serve the members of the Third Regiment, who served in the same from
1861 to 1863, and many of the same regiment who served in the various
regiments and unattached companies until the close of the Rebellion.
The aim of the compiler has been to make each chapter complete in its
narrative and historical record, without referring to other chapters.

The Compiler,





History of the Third Regiment Massachusetts Volunteer
Militia, 1861 - Three Months’ Service 6


History of the Third Regiment Massachusetts Volunteer
Militia - Nine Months’ Service in North
Carolina, 1862-3 18


Historical Record of the Field and Non-Commissioned
Staff Officers 49


History of Company A 66


History of Company B 115


History of Company C 133


History of Company D 150


History of Company E 185


History of Company F 205


History of Company G 221


History of Company H 230


History of Company I 251


History of Company K 272


History of Third Regiment Massachusetts Volunteer
Association 306


Rev. Dr. John G. Gammons Frontispiece

Col. Silas P. Richmond Opposite page 49

Lieut.-Col. James Barton “ “ 53

Major John Morrissey “ “ 54

Adjutant Lucian L. Perkins “ “ 56

Surgeon Alfred A. Stocker “ “ 58

Chaplain Rev. Charles A. Snow “ “ 60

Capt. John W. Marble “ “ 66

Capt. Elihu Grant “ “ 133

Capt. Andrew R. Wright “ “ 150

Capt. John A. Hawes “ “ 185

Capt. George R. Hurlburt “ “ 205

Capt. William S. Cobb “ “ 221

Capt. Otis A. Baker “ “ 230

Capt. Barnabas Ewer, Jr. “ “ 251

Capt. Samuel Bates “ “ 272

Sergt. Patrick Cannavan “ “ 207

Sketch of the Goldsboro Expedition “ “ 26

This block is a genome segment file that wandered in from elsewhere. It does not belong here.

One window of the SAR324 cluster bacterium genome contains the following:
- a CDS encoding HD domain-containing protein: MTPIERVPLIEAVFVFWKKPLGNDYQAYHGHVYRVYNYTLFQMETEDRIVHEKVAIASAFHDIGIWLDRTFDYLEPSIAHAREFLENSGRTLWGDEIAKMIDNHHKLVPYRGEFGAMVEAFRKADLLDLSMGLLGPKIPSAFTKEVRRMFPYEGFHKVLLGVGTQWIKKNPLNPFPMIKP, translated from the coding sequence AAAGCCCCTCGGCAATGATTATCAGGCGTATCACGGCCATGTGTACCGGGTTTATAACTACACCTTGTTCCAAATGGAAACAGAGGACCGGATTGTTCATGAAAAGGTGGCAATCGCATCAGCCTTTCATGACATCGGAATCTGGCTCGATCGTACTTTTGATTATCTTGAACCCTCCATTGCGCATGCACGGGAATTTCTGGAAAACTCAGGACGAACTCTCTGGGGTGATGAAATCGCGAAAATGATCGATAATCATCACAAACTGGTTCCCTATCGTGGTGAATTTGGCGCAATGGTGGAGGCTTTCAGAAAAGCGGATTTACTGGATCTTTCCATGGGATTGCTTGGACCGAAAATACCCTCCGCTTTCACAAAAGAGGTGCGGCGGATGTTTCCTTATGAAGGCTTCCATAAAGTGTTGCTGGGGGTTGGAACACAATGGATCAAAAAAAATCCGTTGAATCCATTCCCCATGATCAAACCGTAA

At the annual reunion of the regimental association held in East
Bridgewater, Aug. 6, 1903, the question of publishing the history
of the Third Regiment was enthusiastically discussed and approved.
Much valuable material had already been secured by one of the members
and the prospect was bright and encouraging that an interesting and
valuable narrative could be produced. A committee of ten, one from
each company, was chosen to prepare histories and rosters of their
respective companies, to aid in compiling the general history. It
was unanimously voted that the work of compiling and publishing the
history be committed to Chaplain Snow, under the supervision of the
Committee. Several changes have since been found necessary to be made
in the construction of the Committee, as some of the members first
appointed were not able to do the work assigned them. No great delay,
however, has been caused by these changes, and the preparation of the
volume has been made with reasonable diligence and dispatch.

In compiling this work the writer has acted as annalist rather than
author. This is usually the fact in the narration of history, but
particularly so in the present case, since the work has been largely
to arrange materials, and in many portions in nearly verbatim form,
as they were furnished by others. The labor has proved an agreeable
pastime and this is the only remuneration sought or desired. Should
the volume receive a gratified welcome from the comrades who served
with me in the old Third Regiment this fact will be regarded as bonus
in addition.

The Third Regiment does not presume to claim, in any special sense,
the honors of a very eventful career. Circumstances beyond its
control made this impossible. Equipped with unserviceable arms,
which were duly condemned but never exchanged for better ones, and
being assigned mainly to garrison duty, the term of service of the
Third Regiment was completed without the gravest hardships. I am
sure, however, that the regiment had the _esprit de corps_ requisite
for the sternest military service and sacrifice. It only lacked the
opportunity to prove itself. This proof has been given in a measure
at least, by those who re-enlisted and did noble service in other
regiments, particularly the Fifty-eighth.

I have been greatly assisted in the collection of materials, and in
their verification, by many of my comrades, and their interest has
been to me a decided stimulus. The names of the most prominent ones
are given in connection with the articles which they have contributed.

Besides the valuable aid rendered by the Committee, especial